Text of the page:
L-Valine is an essential amino acid liked to muscle growth, glucose support to the muscles, and the prevention of fatty liver disease. You may know it as one of the three branch chain amino acids, the other two being isoleucine and leucine.
While the studies surrounding l-valine are limited, we do know that valine is essential to our health, muscle repair, and well-being as it’s classed as ‘essential‘ for optimal health. Meaning, we need to obtain it from our diet in order for our body to repair itself efficiently.
You can find l-valine in dairy products, nuts, chicken, beef and seeds. Some of the highest concentrations of valine can be found in cheese, dairy, and eggs. (01)
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We all know that protein is essential for the rebuilding of muscles. However, it’s also worth understanding that proteins (more specifically amino acids) are also linked to stress reduction, and detoxifications within the body – L-valine is one of those amino acids.
As previously discussed, not a lot is known in regards to l-valine compared to leucine for example (an anabolic inducing amino acid), but we do know that it’s essential to our health in a number of ways.
Let’s look into the studies surrounding l-valine, and how it’s important for our health.
Increased Muscle Protein Synthesis
When taken individually, l-valine may not provide much benefit when it comes to muscle growth, this is why it’s suggested to take valine with isoleucine and leucine – to enhance its effectiveness at repairing damaged muscles.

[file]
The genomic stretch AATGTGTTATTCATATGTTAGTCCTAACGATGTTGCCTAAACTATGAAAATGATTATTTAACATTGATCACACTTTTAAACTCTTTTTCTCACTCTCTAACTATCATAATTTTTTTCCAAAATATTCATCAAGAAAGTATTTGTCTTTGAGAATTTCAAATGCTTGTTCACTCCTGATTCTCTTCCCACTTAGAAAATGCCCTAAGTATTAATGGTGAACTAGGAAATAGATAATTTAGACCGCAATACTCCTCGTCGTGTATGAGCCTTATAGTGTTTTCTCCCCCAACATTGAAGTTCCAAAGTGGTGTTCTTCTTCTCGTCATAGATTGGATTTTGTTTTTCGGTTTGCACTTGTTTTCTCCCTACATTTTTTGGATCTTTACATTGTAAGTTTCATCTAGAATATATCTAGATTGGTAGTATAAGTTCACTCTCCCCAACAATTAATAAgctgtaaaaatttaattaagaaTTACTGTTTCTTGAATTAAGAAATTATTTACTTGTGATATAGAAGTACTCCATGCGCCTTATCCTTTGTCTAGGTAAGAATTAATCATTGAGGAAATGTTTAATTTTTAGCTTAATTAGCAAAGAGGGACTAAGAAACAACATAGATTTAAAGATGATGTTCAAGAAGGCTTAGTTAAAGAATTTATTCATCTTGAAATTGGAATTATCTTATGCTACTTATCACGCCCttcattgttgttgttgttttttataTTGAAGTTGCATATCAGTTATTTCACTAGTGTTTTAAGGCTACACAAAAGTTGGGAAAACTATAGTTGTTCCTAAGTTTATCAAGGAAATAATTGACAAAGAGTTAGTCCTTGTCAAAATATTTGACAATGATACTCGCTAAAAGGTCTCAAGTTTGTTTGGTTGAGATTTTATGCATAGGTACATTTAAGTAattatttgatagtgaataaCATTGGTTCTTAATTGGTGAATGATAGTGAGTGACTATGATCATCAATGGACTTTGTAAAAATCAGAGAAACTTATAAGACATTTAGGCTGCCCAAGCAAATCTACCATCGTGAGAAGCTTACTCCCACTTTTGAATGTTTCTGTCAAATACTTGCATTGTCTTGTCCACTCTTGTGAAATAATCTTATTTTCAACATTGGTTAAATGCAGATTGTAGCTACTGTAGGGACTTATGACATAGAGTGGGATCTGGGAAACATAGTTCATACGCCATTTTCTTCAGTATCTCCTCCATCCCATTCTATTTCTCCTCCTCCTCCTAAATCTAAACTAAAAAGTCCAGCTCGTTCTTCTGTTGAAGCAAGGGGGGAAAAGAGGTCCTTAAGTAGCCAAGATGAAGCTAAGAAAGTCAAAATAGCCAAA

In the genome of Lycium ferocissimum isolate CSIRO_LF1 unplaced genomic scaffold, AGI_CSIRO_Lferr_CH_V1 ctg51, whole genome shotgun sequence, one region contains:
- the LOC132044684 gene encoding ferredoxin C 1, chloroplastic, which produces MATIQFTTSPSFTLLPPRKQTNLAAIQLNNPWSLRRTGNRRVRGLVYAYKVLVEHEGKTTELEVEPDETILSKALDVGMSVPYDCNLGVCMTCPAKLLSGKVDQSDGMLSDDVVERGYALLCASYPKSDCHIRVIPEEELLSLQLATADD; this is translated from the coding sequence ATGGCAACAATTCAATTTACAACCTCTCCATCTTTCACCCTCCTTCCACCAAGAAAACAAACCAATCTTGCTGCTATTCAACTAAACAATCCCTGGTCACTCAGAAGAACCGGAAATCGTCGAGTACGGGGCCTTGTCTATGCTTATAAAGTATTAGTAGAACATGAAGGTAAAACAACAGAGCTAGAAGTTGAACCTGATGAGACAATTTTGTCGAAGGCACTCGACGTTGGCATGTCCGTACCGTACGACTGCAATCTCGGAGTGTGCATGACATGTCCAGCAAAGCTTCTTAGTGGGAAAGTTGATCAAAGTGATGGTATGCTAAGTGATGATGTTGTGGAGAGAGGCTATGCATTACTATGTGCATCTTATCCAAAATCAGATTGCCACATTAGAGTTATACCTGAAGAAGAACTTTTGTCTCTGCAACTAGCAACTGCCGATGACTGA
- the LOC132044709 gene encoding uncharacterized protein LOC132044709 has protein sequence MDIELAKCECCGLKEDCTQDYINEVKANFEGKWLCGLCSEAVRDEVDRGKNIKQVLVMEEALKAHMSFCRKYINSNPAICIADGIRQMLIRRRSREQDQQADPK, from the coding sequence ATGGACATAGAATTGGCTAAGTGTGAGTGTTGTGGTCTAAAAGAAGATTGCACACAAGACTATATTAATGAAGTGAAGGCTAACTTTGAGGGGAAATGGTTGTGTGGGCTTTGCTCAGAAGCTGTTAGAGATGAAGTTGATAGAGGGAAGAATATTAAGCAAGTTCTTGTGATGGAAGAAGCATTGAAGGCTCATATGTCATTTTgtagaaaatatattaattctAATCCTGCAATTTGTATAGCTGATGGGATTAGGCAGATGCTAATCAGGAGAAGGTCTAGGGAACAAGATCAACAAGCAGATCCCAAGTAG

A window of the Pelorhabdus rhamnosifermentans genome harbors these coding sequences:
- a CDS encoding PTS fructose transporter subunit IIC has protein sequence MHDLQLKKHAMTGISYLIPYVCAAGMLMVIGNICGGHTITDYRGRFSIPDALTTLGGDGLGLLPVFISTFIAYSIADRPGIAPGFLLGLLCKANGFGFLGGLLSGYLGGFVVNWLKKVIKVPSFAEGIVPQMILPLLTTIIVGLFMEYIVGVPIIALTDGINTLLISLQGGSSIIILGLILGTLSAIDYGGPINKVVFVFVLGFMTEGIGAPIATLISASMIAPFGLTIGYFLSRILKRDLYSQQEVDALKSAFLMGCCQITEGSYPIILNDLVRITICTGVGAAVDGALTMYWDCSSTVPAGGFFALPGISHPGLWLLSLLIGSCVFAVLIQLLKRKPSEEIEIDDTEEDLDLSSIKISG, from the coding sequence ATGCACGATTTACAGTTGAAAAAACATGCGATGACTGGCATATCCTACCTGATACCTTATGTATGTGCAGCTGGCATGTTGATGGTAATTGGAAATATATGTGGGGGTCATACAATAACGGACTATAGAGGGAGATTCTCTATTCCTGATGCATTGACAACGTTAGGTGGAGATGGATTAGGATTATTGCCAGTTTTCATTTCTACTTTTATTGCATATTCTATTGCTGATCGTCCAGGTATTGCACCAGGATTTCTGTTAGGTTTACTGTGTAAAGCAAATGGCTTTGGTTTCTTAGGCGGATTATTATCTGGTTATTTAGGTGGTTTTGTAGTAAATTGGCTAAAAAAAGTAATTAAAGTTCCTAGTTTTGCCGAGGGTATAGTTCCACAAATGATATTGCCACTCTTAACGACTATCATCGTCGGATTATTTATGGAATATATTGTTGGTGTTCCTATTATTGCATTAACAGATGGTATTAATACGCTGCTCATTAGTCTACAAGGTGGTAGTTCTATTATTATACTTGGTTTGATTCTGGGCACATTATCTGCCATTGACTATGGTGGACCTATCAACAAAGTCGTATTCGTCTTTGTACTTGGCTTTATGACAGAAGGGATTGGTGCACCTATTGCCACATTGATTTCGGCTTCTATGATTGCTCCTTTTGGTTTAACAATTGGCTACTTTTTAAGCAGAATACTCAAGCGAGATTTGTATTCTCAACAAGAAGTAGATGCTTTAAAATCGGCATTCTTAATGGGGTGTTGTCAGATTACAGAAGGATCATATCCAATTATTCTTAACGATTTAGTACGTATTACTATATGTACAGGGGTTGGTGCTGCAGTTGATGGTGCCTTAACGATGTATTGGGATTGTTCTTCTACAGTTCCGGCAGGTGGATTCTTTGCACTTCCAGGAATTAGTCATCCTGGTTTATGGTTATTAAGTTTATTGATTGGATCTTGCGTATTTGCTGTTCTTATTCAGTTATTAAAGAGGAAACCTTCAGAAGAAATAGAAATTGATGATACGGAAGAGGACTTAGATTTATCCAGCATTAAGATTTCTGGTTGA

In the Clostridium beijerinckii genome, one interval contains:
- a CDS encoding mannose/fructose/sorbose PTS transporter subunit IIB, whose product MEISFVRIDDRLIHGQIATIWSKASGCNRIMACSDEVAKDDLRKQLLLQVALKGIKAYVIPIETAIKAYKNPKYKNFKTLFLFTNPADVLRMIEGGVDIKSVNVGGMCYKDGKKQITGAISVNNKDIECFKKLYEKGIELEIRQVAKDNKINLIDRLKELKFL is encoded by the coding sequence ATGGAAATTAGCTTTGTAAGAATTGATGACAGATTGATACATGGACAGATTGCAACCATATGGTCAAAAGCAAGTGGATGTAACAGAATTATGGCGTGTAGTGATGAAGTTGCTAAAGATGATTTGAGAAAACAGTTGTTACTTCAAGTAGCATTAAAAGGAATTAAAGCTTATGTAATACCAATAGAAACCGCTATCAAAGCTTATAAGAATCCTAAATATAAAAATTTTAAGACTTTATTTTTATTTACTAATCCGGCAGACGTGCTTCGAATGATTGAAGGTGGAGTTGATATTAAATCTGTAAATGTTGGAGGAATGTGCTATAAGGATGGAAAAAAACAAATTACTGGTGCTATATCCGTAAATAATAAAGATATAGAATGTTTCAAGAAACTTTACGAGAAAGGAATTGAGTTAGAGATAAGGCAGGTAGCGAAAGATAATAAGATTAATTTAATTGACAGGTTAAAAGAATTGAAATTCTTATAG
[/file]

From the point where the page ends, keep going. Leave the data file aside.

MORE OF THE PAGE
According to Robert R. Wolfe from theUniversity of Arkansas for Medical Sciences:
“The availability of valine and isoleucine may therefore become rate limiting for muscle protein synthesis when leucine alone is consumed”. (02)
In plain English, this means that one amino acid alone may not provide the desired outcome, therefore, supplementing with a sports supplement such as a complete BCAA formula, or a whey protein which contains all three essential amino acids is preferred.
Provides Glucose And Nitrogen To The Muscles
Okay, the above statement may not be entirely true in regards to l-valine not being efficient on its own accord.
L-valine DOES provide some benefit when taken individually. This comes in the supply of glucose to the muscles when taking part in intense activity.
“Valine helps prevent the breakdown of muscle by supplying the muscles with extra glucose for energy production during intense physical activity. Valinealso helps remove potentially toxic excess nitrogen from the liver, and is able to transport nitrogen to other tissues in the body as needed.” (03)
The extra glucose supplied to the muscles from l-valine typically comes from the amino acid itself, whereupon injury, such as those put on the body during exercise and during the ‘recovery‘ period, l-valine increases its own release of glucose to the muscles for muscle tissue restoration. (04)
Why is having more glucose and nitrogen important?
Let’s look at it this way. Say you’re taking part in an event, a triathlon for example, or even a power sport such as Olympic Lifting.
During these sports, there will be times when the body is required to work at its peak… giving everything you have into the final sprint, or your last clean and jerk.
L-valine will allow for more glucose (stored in the liver and muscles), along with nitrogen, which has the ability to shuttle more oxygen and nutrients into the muscles for extended performance – helping you to push ahead of your competitors.
The Importance Of Glucose For Performance
While a lot has been said in regards to high-fat diets for athletes, ultimately, if an athlete does not have enough glucose stored in the muscle (the preferred power source for intense activity) the athlete in question would simply run out of steam in the final effort.